- Security: The security architecture around your device will be very much dependent on your use-case. For example, if you’re working in healthcare you have to know if the device will be storing, sending and/or receiving data. And, can this data be intercepted? Furthermore, is the data PHI? Remember, just because a device is “stupid” doesn’t mean it won’t become a target. Consider this: on October 21, 2016, we experienced the single-most impactful DDoS attack ever recorded in history. The attack measured roughly 1.2Tbps in strength as it took aim at Dyn DNS services across the entire world. It was more than twice as large as any other recorded DDoS attack, ever. More than 100,000 IoT devices took aim at Dyn services and crippled parts of the Internet. Security must revolve around the device, the data it creates, how it interacts with other parts of the network, and how that data is managed. Security, when it comes to IoT, must be contextual in nature. That is – who is accessing the device, where is data being stored, how is it interacting with the network, when is it being accesses, and so on.
- Data and Analytics: This part is critical as well as it deals entirely with data and how this information is analyzed for use. All of your devices will generate data. Your job is to have data aggregation systems which can help you deliver information to analytics and monitoring engines. Outside of the device, take careful consideration around where data is being stored and how it’s being accessed. This will require an architectural approach where you visualize the entire data flow. Careful planning around this will allow you to design a platform that’s intuitive as well as secure.
- Ecosystem: Consider this as your framework. This can be storage, your overall network, and interaction with cloud services. Furthermore, it can be proprietary (think Apple), or custom-designed for your use-case. Finally, your ecosystem will need to take into consideration all of the other components of your IoT infrastructure. Your design may very well leverage new components as well as existing data center parts. Take the time to design your IoT ecosystem and absolutely take the flow of data into consideration.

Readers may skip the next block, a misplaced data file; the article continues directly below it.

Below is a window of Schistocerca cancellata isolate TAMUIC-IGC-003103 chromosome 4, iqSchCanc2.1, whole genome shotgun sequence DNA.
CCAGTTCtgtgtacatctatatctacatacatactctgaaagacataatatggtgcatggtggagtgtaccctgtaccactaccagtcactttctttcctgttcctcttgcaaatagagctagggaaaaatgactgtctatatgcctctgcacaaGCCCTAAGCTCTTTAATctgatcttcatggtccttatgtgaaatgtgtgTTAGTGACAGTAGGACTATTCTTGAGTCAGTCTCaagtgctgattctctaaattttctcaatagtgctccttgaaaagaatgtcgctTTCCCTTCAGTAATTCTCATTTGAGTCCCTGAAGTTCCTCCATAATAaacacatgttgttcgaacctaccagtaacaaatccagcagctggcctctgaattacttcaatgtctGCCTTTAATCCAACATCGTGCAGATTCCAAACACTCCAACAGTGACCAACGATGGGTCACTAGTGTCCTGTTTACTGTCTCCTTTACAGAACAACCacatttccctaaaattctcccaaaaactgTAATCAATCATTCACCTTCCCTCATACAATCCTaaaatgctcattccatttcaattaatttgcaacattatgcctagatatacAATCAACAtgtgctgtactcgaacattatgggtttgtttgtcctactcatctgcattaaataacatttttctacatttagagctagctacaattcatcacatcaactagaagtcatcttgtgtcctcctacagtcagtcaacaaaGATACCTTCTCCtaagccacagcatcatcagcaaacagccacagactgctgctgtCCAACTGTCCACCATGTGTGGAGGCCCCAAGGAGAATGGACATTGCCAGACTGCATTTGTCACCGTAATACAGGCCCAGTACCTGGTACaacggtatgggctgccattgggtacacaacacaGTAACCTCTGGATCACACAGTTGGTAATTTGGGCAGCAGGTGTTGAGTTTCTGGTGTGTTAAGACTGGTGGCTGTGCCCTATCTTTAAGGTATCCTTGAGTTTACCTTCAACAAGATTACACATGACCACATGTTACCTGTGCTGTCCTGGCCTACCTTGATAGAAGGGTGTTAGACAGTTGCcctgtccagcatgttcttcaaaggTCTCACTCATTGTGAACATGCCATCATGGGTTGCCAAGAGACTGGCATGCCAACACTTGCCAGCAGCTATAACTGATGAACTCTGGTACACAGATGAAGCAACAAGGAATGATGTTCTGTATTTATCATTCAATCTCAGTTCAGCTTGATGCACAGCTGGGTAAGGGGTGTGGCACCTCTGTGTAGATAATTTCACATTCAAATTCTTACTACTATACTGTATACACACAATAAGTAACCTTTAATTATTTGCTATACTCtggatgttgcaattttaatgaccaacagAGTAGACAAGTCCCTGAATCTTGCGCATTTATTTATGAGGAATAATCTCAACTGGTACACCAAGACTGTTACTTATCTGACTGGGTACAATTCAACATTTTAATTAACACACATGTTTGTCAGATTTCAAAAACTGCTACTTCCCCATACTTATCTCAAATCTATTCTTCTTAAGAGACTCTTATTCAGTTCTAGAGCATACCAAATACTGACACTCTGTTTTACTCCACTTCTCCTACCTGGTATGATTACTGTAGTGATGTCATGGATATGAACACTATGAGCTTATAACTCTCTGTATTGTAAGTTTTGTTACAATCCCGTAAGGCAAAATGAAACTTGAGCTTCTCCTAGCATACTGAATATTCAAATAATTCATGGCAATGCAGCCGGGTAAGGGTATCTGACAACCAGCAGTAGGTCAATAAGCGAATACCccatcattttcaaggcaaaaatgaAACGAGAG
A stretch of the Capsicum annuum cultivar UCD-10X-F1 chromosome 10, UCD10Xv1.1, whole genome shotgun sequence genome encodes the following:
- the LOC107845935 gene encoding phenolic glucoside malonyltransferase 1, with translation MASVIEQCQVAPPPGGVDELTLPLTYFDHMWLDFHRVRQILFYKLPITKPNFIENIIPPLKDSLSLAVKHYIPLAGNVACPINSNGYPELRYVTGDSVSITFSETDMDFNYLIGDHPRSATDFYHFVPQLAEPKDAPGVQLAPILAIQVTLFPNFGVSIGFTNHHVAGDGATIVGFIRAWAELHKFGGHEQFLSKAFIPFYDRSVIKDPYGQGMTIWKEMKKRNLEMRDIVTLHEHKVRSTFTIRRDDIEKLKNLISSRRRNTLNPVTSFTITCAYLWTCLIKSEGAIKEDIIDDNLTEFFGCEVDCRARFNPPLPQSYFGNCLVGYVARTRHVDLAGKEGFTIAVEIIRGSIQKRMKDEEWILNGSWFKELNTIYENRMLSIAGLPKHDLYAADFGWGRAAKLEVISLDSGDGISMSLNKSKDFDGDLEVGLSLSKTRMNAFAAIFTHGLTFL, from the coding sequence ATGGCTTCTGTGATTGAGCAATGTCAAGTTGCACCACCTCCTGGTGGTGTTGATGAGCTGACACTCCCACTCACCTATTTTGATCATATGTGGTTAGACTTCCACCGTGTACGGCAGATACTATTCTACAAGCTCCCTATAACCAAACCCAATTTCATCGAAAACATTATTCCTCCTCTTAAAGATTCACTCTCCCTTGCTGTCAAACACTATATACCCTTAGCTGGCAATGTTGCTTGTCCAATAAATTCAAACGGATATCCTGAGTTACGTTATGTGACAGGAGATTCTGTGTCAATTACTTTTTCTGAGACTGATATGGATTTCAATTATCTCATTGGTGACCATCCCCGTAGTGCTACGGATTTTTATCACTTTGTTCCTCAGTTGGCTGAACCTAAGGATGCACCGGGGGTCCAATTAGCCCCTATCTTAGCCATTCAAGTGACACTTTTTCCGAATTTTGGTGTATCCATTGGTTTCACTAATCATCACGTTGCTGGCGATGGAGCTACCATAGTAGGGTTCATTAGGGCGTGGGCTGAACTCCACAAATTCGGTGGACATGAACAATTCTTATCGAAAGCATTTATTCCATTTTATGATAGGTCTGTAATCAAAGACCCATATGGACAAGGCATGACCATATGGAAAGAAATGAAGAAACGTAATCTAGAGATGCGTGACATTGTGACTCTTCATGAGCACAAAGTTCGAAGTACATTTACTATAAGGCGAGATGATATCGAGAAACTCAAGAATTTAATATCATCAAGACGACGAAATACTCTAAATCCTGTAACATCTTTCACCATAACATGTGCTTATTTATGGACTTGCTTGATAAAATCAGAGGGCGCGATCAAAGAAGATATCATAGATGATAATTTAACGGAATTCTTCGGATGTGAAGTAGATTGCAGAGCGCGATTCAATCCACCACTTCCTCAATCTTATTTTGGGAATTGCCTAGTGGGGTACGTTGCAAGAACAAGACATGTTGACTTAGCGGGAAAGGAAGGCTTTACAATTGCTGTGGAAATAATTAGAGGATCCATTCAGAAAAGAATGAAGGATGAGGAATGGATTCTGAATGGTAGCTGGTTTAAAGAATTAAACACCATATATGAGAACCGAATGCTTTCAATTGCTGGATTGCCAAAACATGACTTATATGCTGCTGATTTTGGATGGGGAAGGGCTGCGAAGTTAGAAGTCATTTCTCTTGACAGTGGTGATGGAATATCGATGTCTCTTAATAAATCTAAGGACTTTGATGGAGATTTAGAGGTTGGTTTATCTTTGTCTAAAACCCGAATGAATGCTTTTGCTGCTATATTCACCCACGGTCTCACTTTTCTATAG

- Services: In deploying IoT you must think of the use-cases for your devices. I’d recommend starting with the end-user to understand how they will be interacting with the device. The idea is to make it all as easy and intuitive as possible. From there, once you understand how the device will be interacted with, you can design the services that it’ll deliver. Is it a simple O2 and heart rate monitor or is it a more complex device delivering various services? Remember to design your IoT device based on the services it’ll be delivering. That means right-sizing the design for both current as well as future utilization. A smart design will allow the hardware to leverage new services via simple updates; instead of replacing the entire device.
In the near future we’ll see an even larger influx of connected devices and the data they all produce. For your own use-cases, make sure to plan out the design, deployment, and utilization of your connected systems. Make sure you’re clear on the components being used, where data is being transmitted/stored, and how these devices interact with your overall IT infrastructure.
Careful planning not only helps mitigate risk, it also helps you better utilize all of these connected things. And, in return, help you create even more value from the solution.